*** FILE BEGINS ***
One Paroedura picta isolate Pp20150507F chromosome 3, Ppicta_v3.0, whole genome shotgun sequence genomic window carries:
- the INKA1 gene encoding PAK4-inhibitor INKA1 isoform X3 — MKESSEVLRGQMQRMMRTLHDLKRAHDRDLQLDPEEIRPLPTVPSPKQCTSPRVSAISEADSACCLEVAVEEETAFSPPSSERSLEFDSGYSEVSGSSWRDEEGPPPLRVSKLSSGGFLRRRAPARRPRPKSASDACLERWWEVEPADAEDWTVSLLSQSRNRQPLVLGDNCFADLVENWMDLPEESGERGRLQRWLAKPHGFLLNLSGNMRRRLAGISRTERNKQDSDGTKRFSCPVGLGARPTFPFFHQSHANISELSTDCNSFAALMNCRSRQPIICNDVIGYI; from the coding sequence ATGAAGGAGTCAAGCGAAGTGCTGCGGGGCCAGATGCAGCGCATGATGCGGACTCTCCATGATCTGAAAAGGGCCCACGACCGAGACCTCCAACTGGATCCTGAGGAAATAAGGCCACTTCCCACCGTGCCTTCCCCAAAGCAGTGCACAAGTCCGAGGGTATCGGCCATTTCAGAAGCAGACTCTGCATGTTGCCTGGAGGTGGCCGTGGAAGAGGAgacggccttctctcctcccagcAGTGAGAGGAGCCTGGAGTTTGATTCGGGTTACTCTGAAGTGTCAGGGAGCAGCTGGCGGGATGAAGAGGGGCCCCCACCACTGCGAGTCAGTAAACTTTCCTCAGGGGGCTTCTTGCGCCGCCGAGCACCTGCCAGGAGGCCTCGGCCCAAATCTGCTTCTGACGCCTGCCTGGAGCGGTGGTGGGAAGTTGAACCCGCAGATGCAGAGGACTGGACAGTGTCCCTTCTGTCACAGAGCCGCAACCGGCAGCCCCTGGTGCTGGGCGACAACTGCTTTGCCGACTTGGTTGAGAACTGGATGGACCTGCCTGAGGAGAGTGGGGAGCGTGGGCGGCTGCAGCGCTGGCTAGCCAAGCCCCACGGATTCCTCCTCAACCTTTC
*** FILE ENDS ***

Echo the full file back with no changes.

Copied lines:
One Paroedura picta isolate Pp20150507F chromosome 3, Ppicta_v3.0, whole genome shotgun sequence genomic window carries:
- the INKA1 gene encoding PAK4-inhibitor INKA1 isoform X3 — MKESSEVLRGQMQRMMRTLHDLKRAHDRDLQLDPEEIRPLPTVPSPKQCTSPRVSAISEADSACCLEVAVEEETAFSPPSSERSLEFDSGYSEVSGSSWRDEEGPPPLRVSKLSSGGFLRRRAPARRPRPKSASDACLERWWEVEPADAEDWTVSLLSQSRNRQPLVLGDNCFADLVENWMDLPEESGERGRLQRWLAKPHGFLLNLSGNMRRRLAGISRTERNKQDSDGTKRFSCPVGLGARPTFPFFHQSHANISELSTDCNSFAALMNCRSRQPIICNDVIGYI; from the coding sequence ATGAAGGAGTCAAGCGAAGTGCTGCGGGGCCAGATGCAGCGCATGATGCGGACTCTCCATGATCTGAAAAGGGCCCACGACCGAGACCTCCAACTGGATCCTGAGGAAATAAGGCCACTTCCCACCGTGCCTTCCCCAAAGCAGTGCACAAGTCCGAGGGTATCGGCCATTTCAGAAGCAGACTCTGCATGTTGCCTGGAGGTGGCCGTGGAAGAGGAgacggccttctctcctcccagcAGTGAGAGGAGCCTGGAGTTTGATTCGGGTTACTCTGAAGTGTCAGGGAGCAGCTGGCGGGATGAAGAGGGGCCCCCACCACTGCGAGTCAGTAAACTTTCCTCAGGGGGCTTCTTGCGCCGCCGAGCACCTGCCAGGAGGCCTCGGCCCAAATCTGCTTCTGACGCCTGCCTGGAGCGGTGGTGGGAAGTTGAACCCGCAGATGCAGAGGACTGGACAGTGTCCCTTCTGTCACAGAGCCGCAACCGGCAGCCCCTGGTGCTGGGCGACAACTGCTTTGCCGACTTGGTTGAGAACTGGATGGACCTGCCTGAGGAGAGTGGGGAGCGTGGGCGGCTGCAGCGCTGGCTAGCCAAGCCCCACGGATTCCTCCTCAACCTTTC